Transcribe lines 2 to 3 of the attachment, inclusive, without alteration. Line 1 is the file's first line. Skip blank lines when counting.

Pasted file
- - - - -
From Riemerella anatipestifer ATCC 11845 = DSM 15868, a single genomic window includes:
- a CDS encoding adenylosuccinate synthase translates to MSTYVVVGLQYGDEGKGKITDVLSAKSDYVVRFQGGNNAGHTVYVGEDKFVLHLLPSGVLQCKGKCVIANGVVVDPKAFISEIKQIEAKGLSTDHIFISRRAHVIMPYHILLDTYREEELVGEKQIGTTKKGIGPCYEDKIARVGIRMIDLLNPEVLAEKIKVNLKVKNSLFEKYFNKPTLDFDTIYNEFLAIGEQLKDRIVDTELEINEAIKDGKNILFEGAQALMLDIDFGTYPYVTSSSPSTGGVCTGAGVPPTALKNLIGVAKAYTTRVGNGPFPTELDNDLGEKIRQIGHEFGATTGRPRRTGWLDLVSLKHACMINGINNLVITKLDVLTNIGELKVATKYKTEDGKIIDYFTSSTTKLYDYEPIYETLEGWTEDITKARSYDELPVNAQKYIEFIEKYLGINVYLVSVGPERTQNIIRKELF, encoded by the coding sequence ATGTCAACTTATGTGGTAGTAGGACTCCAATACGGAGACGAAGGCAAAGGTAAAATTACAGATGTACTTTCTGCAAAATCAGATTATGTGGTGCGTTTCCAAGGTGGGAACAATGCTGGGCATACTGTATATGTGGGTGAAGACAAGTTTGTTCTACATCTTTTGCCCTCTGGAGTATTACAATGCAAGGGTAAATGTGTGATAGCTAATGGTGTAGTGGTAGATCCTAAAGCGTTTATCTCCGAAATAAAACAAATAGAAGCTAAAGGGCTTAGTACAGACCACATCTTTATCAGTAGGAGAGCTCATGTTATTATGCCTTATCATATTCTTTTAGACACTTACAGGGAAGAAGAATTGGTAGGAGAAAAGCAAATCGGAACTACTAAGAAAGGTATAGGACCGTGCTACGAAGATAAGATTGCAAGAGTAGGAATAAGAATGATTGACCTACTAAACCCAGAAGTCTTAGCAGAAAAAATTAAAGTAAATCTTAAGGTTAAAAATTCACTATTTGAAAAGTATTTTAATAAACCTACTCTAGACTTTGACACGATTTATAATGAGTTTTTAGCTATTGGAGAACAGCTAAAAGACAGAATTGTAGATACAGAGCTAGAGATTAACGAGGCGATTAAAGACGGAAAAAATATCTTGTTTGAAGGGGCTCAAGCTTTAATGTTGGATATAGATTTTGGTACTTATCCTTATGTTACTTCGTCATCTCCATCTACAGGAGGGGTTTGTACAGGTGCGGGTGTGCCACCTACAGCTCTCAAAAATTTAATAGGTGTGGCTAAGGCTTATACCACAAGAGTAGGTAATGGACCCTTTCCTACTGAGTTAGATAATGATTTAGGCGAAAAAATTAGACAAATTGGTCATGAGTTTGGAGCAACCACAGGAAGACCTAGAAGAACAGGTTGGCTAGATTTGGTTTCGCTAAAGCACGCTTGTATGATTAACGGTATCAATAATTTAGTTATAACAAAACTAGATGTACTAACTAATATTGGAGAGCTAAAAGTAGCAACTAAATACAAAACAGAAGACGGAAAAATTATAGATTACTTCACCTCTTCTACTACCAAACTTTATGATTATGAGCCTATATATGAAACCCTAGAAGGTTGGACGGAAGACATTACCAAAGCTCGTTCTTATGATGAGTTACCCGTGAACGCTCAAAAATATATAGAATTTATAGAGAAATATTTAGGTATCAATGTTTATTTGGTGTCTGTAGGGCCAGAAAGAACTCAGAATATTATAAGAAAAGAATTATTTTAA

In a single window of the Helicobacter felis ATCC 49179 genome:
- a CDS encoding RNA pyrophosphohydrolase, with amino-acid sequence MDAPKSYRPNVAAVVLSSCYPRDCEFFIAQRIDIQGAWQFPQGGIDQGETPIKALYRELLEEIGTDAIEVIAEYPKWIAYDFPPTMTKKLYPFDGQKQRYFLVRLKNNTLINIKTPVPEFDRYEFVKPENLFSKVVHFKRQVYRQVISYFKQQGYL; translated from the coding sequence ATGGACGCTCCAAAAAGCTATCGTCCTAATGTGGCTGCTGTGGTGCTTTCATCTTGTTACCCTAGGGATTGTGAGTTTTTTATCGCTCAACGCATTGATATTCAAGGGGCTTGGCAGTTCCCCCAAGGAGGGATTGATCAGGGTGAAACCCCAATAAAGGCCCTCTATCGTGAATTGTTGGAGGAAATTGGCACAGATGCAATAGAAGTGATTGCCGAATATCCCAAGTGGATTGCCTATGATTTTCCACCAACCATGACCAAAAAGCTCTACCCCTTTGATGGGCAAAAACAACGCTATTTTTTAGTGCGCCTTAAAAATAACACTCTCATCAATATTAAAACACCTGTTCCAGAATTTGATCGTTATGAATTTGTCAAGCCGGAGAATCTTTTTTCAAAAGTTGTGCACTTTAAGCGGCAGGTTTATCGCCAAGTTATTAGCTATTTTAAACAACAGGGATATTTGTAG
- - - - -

- a CDS encoding adenylosuccinate synthase translates to MSTYVVVGLQYGDEGKGKITDVLSAKSDYVVRFQGGNNAGHTVYVGEDKFVLHLLPSGVLQCKGKCVIANGVVVDPKAFISEIKQIEAKGLSTDHIFISRRAHVIMPYHILLDTYREEELVGEKQIGTTKKGIGPCYEDKIARVGIRMIDLLNPEVLAEKIKVNLKVKNSLFEKYFNKPTLDFDTIYNEFLAIGEQLKDRIVDTELEINEAIKDGKNILFEGAQALMLDIDFGTYPYVTSSSPSTGGVCTGAGVPPTALKNLIGVAKAYTTRVGNGPFPTELDNDLGEKIRQIGHEFGATTGRPRRTGWLDLVSLKHACMINGINNLVITKLDVLTNIGELKVATKYKTEDGKIIDYFTSSTTKLYDYEPIYETLEGWTEDITKARSYDELPVNAQKYIEFIEKYLGINVYLVSVGPERTQNIIRKELF, encoded by the coding sequence ATGTCAACTTATGTGGTAGTAGGACTCCAATACGGAGACGAAGGCAAAGGTAAAATTACAGATGTACTTTCTGCAAAATCAGATTATGTGGTGCGTTTCCAAGGTGGGAACAATGCTGGGCATACTGTATATGTGGGTGAAGACAAGTTTGTTCTACATCTTTTGCCCTCTGGAGTATTACAATGCAAGGGTAAATGTGTGATAGCTAATGGTGTAGTGGTAGATCCTAAAGCGTTTATCTCCGAAATAAAACAAATAGAAGCTAAAGGGCTTAGTACAGACCACATCTTTATCAGTAGGAGAGCTCATGTTATTATGCCTTATCATATTCTTTTAGACACTTACAGGGAAGAAGAATTGGTAGGAGAAAAGCAAATCGGAACTACTAAGAAAGGTATAGGACCGTGCTACGAAGATAAGATTGCAAGAGTAGGAATAAGAATGATTGACCTACTAAACCCAGAAGTCTTAGCAGAAAAAATTAAAGTAAATCTTAAGGTTAAAAATTCACTATTTGAAAAGTATTTTAATAAACCTACTCTAGACTTTGACACGATTTATAATGAGTTTTTAGCTATTGGAGAACAGCTAAAAGACAGAATTGTAGATACAGAGCTAGAGATTAACGAGGCGATTAAAGACGGAAAAAATATCTTGTTTGAAGGGGCTCAAGCTTTAATGTTGGATATAGATTTTGGTACTTATCCTTATGTTACTTCGTCATCTCCATCTACAGGAGGGGTTTGTACAGGTGCGGGTGTGCCACCTACAGCTCTCAAAAATTTAATAGGTGTGGCTAAGGCTTATACCACAAGAGTAGGTAATGGACCCTTTCCTACTGAGTTAGATAATGATTTAGGCGAAAAAATTAGACAAATTGGTCATGAGTTTGGAGCAACCACAGGAAGACCTAGAAGAACAGGTTGGCTAGATTTGGTTTCGCTAAAGCACGCTTGTATGATTAACGGTATCAATAATTTAGTTATAACAAAACTAGATGTACTAACTAATATTGGAGAGCTAAAAGTAGCAACTAAATACAAAACAGAAGACGGAAAAATTATAGATTACTTCACCTCTTCTACTACCAAACTTTATGATTATGAGCCTATATATGAAACCCTAGAAGGTTGGACGGAAGACATTACCAAAGCTCGTTCTTATGATGAGTTACCCGTGAACGCTCAAAAATATATAGAATTTATAGAGAAATATTTAGGTATCAATGTTTATTTGGTGTCTGTAGGGCCAGAAAGAACTCAGAATATTATAAGAAAAGAATTATTTTAA

In a single window of the Helicobacter felis ATCC 49179 genome: